WASHINGTON — A U.S. military probe has found that U.S. staff made significant mistakes in carrying out deadly airstrikes in Afghanistan last month that killed dozens of civilians, The New York Times reported Wednesday.
"American personnel made significant errors in carrying out some of the airstrikes in western Afghanistan on May 4 that killed dozens of Afghan civilians," the report said, citing an unnamed senior U.S. military official.
Civilian casualties, many of which result from of U.S. air power, have caused mounting outrage in Afghanistan and friction with the Kabul government, with U.S. and Western officials worried about handing propaganda victories to the Taliban.
Afghan President Hamid Karzai demanded a halt in airstrikes after the May 4 incident at Bala Buluk, one of the deadliest such incidents of the war in which his government says 140 civilians died.
A U.S. military investigation admitted that 20-30 civilians were killed along with 60-65 insurgents. Afghanistan's top rights body said 97 civilians, most of them children, were believed to have died.
"The civilian death toll would probably have been reduced if American air crews and forces on the ground had followed strict rules devised to prevent civilian casualties," the Times reported the U.S. official as saying.
"Had the rules been followed, at least some of the strikes by American warplanes against half a dozen targets over seven hours would have been aborted," it added.
"The report represents the clearest American acknowledgement of fault in connection with the attacks," the Times said.
"It will give new ammunition to critics, including many Afghans, who complain that American forces too often act indiscriminately in calling in airstrikes, jeopardizing the United States mission by turning the civilian population against American forces and their ally, the Afghan government."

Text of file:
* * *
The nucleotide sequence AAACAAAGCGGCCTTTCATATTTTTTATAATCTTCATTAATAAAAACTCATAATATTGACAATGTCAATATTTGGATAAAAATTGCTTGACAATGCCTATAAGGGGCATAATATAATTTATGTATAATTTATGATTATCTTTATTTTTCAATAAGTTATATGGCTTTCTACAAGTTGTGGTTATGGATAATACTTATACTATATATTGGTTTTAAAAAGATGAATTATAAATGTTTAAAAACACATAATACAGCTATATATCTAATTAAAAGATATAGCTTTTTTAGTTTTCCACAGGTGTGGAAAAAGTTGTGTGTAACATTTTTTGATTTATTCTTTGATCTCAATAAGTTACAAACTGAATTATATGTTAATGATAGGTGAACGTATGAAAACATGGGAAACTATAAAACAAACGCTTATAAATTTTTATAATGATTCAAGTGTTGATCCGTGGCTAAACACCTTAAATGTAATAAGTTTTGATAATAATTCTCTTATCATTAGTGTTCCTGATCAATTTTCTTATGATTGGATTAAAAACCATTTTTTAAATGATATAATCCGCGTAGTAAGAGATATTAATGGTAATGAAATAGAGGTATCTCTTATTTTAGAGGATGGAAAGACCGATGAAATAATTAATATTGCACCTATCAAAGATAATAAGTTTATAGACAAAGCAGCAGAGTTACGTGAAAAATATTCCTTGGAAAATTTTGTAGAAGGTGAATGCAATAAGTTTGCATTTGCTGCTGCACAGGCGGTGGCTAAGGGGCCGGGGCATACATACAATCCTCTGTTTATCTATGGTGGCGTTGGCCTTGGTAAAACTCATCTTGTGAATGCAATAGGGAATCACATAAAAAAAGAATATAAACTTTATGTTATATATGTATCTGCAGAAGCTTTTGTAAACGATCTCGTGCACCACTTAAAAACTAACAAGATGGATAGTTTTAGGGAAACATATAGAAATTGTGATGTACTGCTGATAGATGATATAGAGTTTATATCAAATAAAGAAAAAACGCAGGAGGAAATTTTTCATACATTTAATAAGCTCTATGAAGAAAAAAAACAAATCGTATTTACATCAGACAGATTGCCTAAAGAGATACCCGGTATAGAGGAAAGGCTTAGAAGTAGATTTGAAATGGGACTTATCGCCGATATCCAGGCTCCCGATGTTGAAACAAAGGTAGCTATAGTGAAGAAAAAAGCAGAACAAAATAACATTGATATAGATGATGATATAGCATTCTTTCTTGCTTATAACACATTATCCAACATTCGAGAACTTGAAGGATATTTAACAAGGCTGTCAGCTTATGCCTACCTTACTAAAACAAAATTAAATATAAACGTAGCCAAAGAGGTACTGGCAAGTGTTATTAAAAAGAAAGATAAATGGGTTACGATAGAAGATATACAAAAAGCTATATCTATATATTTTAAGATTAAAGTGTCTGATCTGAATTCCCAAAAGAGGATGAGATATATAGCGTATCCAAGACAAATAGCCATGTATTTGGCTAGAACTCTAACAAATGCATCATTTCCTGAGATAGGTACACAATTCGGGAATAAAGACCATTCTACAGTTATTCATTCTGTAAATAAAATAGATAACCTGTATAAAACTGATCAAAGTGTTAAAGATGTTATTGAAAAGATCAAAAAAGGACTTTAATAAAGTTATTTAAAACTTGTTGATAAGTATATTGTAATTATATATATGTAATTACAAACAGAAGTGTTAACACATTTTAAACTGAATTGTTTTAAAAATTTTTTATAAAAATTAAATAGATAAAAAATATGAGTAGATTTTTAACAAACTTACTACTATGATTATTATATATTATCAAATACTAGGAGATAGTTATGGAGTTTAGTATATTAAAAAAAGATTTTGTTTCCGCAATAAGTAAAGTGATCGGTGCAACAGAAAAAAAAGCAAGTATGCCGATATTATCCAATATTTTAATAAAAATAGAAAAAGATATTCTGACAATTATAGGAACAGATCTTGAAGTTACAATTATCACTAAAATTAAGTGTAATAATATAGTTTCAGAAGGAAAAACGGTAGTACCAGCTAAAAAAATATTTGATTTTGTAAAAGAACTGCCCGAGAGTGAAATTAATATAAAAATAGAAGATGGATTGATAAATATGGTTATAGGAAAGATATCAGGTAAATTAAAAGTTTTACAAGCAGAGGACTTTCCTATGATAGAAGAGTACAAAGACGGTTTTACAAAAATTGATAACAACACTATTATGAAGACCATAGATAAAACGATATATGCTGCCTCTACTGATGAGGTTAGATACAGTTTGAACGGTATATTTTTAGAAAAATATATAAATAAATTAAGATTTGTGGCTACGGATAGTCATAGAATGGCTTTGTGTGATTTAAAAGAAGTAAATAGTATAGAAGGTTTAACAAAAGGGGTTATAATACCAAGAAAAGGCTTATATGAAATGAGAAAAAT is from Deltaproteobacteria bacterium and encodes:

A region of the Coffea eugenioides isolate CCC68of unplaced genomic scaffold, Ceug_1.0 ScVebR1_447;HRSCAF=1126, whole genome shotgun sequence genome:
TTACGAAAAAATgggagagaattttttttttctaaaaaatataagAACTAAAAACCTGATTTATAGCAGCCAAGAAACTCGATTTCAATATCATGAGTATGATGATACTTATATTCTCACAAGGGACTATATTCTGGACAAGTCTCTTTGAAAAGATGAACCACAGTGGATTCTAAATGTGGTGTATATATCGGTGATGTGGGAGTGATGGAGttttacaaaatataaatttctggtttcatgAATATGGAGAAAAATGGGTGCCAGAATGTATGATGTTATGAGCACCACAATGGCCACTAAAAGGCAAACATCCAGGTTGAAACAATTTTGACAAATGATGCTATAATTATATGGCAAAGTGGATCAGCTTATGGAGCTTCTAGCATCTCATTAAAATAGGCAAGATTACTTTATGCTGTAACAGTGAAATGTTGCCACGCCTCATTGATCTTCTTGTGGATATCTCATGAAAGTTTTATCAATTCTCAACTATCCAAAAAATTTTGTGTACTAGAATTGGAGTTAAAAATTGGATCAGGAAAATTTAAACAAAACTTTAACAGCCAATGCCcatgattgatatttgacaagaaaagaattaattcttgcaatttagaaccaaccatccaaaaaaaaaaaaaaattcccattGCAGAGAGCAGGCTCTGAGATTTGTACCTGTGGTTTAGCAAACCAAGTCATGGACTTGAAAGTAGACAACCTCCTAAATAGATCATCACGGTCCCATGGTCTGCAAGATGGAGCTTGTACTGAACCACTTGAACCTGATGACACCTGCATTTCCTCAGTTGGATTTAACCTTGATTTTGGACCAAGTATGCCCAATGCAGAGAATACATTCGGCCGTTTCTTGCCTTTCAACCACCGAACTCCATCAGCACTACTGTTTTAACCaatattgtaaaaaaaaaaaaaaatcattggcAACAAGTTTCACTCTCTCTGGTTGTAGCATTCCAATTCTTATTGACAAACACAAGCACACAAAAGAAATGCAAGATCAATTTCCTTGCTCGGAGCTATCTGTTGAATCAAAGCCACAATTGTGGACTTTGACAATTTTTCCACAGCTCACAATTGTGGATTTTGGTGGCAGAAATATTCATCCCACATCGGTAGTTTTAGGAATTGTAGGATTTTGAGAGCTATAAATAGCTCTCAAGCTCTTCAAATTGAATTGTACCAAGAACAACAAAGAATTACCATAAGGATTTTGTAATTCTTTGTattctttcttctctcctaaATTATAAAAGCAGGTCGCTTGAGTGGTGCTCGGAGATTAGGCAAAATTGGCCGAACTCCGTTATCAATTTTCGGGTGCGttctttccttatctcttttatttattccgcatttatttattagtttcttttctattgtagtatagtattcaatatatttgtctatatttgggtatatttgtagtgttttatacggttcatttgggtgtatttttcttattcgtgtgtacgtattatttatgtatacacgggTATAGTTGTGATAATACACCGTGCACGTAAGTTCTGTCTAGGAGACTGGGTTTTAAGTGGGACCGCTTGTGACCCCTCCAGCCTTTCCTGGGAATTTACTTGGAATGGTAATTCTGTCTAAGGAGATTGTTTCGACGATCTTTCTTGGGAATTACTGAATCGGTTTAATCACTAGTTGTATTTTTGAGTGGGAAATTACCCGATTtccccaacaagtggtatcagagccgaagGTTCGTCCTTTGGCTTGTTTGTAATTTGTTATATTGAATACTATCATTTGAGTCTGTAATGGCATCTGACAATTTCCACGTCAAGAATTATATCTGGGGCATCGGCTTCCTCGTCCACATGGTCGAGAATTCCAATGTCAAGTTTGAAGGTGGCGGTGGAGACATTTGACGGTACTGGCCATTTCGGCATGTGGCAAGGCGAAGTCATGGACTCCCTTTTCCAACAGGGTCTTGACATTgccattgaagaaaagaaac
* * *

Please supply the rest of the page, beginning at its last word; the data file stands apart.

The general chosen to lead U.S. and NATO forces in Afghanistan warned the Congress hours earlier that the war against insurgents could be lost unless civilian casualties were reduced.
Lt. Gen. Stanley McChrystal, nominated to take over as commander in Afghanistan, said civilian deaths from coalition operations risked alienating the Afghan people and undermining the entire war effort.
The U.S. military in Kabul said it could not comment on the Central Command investigation, as it had not yet seen the report.
Video taken from a B-1 bomber, however, had clearly shown there were Taliban fighters in the targeted buildings, a spokeswoman said.
"We were called in to support Afghan forces on the ground under fire," Lt. Cmdr. Christine Sidenstricker told AFP.
"We came in on a rescue mission. Commanders on the ground made the decision they felt was best," she said, adding "a lot consideration was given to where civilians may have been."
The Taliban militia on Wednesday released findings of what it called its own investigation into the incident, listing the names and ages of 142 civilians out of 166 it claims were killed.
It confirmed its fighters clashed with Afghan and foreign troops, whom it labeled "looters" and "invaders," but said the Taliban had made a "tactical withdrawal" and the bombing started 10 hours afterwards.
The Taliban regularly issue inaccurate statements with propaganda a key tactic in their insurgency.
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